Everything we do these days generates more data — and therefore, requires more computational power. Shopping via cell phone, posting on Facebook, streaming Netflix, smart appliances, and wearable technologies have all driven data computation to the edge. The edge data center, that is.

According to a report by MarketsandMarkets, the edge computing market is expected to grow from last year’s $1.47 billion to a $6.72 billion industry by 2022, an annual growth of more than 35% over the next five years.  Tasked with offloading latent-dependent services from large, enterprise data centers across the country, edge data centers bring the computing power closer to the user, often in major metropolitan areas. This benefits both the enduser and those collecting the data in many ways. It’s no wonder edge data centers were named a Top 10 infrastructure trend by Gartner this year. 


Here’s five reasons why edge data centers may be for you.

  1. Power to the people. Bringing more computational power to the “edge” of the network, aka, closer to the enduser, means increased speed and better performance when downloading, sharing, or streaming content at their current location. Businesses also benefit. Whether a distribution warehouse or a growing inventory of online shipping data is being gathered, it’s processed in the edge data center quickly and then the information that is needed is sent to the enterprise facility for storage and further analysis.

  2. Lower cost. Edge data centers rely on the business’ production facility to carry most of a company’s work load, and as a result, the edge data center can be quite a bit smaller and not as operationally intensive. Because they are smaller, often just a single server or several megawatt’s for larger companies, they’re often housed in a colocation data center (see #4) alongside other business’ edge data centers in a shared environment where operation costs are spread out amongst the tenants. Additionally, edge data centers can help reduce connectivity costs by filtering the data for relevance prior to sending it over the network. Only what needs to be sent is sent and analyzed. Alternatively, if all data was sent from a device over the network, the sheer cost would outweigh any benefit of tracking and controlling a device.

  3. Internet of Things (IoT). As everyday items become more connected, more compute needs to be added within a close enough range to avoid latency issues. Many of these connected devices, including TVs, thermostats, security monitoring sensors, etc., are not meant to store or process data to maintain lower power profiles and reduce the overall cost of deployment.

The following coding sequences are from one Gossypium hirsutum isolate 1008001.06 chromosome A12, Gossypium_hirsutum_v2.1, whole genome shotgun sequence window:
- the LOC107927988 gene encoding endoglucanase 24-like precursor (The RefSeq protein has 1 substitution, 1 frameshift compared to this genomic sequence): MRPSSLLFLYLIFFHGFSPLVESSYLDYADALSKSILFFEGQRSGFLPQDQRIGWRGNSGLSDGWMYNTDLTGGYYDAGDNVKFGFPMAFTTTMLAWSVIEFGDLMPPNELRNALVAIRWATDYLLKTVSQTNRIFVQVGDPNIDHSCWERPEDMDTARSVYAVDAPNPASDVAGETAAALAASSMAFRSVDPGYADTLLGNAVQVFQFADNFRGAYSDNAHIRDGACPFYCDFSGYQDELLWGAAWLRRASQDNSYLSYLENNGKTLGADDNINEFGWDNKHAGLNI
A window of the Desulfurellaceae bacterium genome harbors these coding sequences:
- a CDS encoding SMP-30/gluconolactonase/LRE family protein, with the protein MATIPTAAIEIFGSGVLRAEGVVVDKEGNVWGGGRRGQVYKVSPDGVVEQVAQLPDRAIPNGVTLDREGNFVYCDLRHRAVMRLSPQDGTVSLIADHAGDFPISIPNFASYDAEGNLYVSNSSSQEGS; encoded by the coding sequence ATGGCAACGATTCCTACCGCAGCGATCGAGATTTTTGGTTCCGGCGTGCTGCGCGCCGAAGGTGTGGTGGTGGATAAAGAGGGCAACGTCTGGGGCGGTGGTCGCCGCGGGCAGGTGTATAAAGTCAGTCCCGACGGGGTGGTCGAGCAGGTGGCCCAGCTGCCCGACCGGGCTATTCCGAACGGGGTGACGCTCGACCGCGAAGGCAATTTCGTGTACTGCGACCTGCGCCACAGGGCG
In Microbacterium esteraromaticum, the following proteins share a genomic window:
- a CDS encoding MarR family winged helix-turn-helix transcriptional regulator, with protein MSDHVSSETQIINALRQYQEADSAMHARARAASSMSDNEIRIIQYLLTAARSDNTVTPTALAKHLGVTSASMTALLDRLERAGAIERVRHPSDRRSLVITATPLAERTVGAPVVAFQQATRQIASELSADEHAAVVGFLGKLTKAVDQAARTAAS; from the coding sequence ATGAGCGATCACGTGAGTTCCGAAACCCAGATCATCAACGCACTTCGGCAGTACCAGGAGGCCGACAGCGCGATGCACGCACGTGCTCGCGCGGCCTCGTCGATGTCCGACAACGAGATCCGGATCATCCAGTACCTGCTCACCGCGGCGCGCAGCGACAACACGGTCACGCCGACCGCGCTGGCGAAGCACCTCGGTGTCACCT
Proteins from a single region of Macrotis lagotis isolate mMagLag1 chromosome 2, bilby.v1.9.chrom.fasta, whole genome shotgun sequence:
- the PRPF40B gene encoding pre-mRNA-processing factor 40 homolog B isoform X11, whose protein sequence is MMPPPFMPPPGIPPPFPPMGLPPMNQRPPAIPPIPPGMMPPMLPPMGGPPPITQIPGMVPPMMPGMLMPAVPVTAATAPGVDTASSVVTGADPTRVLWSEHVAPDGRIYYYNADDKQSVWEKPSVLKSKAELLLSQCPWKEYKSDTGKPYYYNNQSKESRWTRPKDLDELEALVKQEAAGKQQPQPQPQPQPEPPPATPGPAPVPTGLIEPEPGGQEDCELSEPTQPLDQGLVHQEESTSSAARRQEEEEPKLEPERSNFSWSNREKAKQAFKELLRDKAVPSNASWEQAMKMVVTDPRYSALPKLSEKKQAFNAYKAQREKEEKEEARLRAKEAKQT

4. Every user is different. Because every business will have different infrastructure requirements, the edge data center tries to be as flexible and scalable as possible. Typically, providing Tier III, N+1 infrastructure reliability at minimum, edge data center tenants can pick and choose their requirements based on need. Some tenants will require office space, others will have more demanding network needs, and some may require higher electrical and cooling densities. For example, some edge data centers will require direct connectivity to Amazon Web Services (AWS) or Microsoft Azure to access data in the cloud.

  5. Speed to market. Edge data centers are seeing steady demand because they can deploy quickly within key areas like downtown urban environments, thanks to colocation (co-lo) data centers. Across the country in metropolitan markets, co-lo data centers are springing up in old warehouses or printing press facilities, and former telecom buildings are being converted to data centers.



The edge data center is an extension of the larger, remote enterprise data center. It can reduce costs, deliver data faster to the enduser, and collect more data in real-time. It will provide endusers with a better user experience when gaming and online shopping, let businesses collect and track more data with the IoT, and help driverless cars navigate their path because of their proximity to the enduser.

Today, the world is connecting to the IoT through billions of devices. With the advent of 5G connectivity, more and more data will be collected due to faster networks. This will give way to even more applications for tracking data through our daily process of driving, manufacturing, healthcare, life-safety, cyber security, and more.

Tomorrow, it’ll be trillions. Living on the edge — or bringing data computation physically closer to the population — is a must for businesses that want to successfully transition tomorrow’s IoT users. n



1. https://www.marketsandmarkets.com/PressReleases/edge-computing.asp

2. https://www.gartner.com/smarterwithgartner/top-10-technology-trends-impacting-infrastructure-operations-for-2018/


While the term “edge” is relatively new (3+ years), the concept is not. Google, for example, has used this model to reach the populous for over eight years, developing smaller data centers within urban environments. Originally called “caching” data centers, the concept was to develop small (500kW) data centers to act as “RAM” for faster compute. One of the key elements of the original cache data centers was to develop data centers near central offices, or COs. The term “edge” is primarily the same concept: latency and bandwidth are most important.